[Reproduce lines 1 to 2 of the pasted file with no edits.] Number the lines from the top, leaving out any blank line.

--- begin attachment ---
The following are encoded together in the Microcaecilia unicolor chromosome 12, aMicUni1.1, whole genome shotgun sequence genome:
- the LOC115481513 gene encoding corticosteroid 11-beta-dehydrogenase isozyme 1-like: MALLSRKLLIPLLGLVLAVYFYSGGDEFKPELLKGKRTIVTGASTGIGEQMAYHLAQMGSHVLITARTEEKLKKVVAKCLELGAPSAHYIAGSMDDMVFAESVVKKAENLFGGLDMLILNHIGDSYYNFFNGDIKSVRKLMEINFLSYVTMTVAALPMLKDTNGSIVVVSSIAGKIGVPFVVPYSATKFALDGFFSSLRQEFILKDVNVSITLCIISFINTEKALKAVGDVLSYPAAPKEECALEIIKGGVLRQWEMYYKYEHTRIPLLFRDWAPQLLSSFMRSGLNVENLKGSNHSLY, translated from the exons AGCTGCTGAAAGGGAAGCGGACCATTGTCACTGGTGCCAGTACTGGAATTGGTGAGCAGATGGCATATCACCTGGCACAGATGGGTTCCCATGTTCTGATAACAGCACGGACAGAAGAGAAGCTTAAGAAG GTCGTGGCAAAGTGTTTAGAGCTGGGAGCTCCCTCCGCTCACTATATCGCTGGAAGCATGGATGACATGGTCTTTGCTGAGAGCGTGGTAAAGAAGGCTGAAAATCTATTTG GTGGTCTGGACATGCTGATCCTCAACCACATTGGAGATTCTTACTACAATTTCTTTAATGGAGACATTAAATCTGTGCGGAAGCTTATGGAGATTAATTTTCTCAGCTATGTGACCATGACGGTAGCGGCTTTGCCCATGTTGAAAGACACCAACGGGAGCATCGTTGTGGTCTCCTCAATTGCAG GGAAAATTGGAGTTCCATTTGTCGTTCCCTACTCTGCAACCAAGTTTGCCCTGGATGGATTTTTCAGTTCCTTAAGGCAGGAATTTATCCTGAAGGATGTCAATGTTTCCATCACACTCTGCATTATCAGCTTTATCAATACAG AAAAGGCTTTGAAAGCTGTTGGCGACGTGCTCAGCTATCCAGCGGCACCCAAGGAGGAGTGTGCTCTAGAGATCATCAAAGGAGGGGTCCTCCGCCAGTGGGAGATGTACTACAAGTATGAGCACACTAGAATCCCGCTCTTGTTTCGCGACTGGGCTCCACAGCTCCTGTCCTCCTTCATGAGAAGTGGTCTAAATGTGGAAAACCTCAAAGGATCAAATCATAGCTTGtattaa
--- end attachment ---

The following are encoded together in the Microcaecilia unicolor chromosome 12, aMicUni1.1, whole genome shotgun sequence genome:
- the LOC115481513 gene encoding corticosteroid 11-beta-dehydrogenase isozyme 1-like: MALLSRKLLIPLLGLVLAVYFYSGGDEFKPELLKGKRTIVTGASTGIGEQMAYHLAQMGSHVLITARTEEKLKKVVAKCLELGAPSAHYIAGSMDDMVFAESVVKKAENLFGGLDMLILNHIGDSYYNFFNGDIKSVRKLMEINFLSYVTMTVAALPMLKDTNGSIVVVSSIAGKIGVPFVVPYSATKFALDGFFSSLRQEFILKDVNVSITLCIISFINTEKALKAVGDVLSYPAAPKEECALEIIKGGVLRQWEMYYKYEHTRIPLLFRDWAPQLLSSFMRSGLNVENLKGSNHSLY, translated from the exons AGCTGCTGAAAGGGAAGCGGACCATTGTCACTGGTGCCAGTACTGGAATTGGTGAGCAGATGGCATATCACCTGGCACAGATGGGTTCCCATGTTCTGATAACAGCACGGACAGAAGAGAAGCTTAAGAAG GTCGTGGCAAAGTGTTTAGAGCTGGGAGCTCCCTCCGCTCACTATATCGCTGGAAGCATGGATGACATGGTCTTTGCTGAGAGCGTGGTAAAGAAGGCTGAAAATCTATTTG GTGGTCTGGACATGCTGATCCTCAACCACATTGGAGATTCTTACTACAATTTCTTTAATGGAGACATTAAATCTGTGCGGAAGCTTATGGAGATTAATTTTCTCAGCTATGTGACCATGACGGTAGCGGCTTTGCCCATGTTGAAAGACACCAACGGGAGCATCGTTGTGGTCTCCTCAATTGCAG GGAAAATTGGAGTTCCATTTGTCGTTCCCTACTCTGCAACCAAGTTTGCCCTGGATGGATTTTTCAGTTCCTTAAGGCAGGAATTTATCCTGAAGGATGTCAATGTTTCCATCACACTCTGCATTATCAGCTTTATCAATACAG AAAAGGCTTTGAAAGCTGTTGGCGACGTGCTCAGCTATCCAGCGGCACCCAAGGAGGAGTGTGCTCTAGAGATCATCAAAGGAGGGGTCCTCCGCCAGTGGGAGATGTACTACAAGTATGAGCACACTAGAATCCCGCTCTTGTTTCGCGACTGGGCTCCACAGCTCCTGTCCTCCTTCATGAGAAGTGGTCTAAATGTGGAAAACCTCAAAGGATCAAATCATAGCTTGtattaa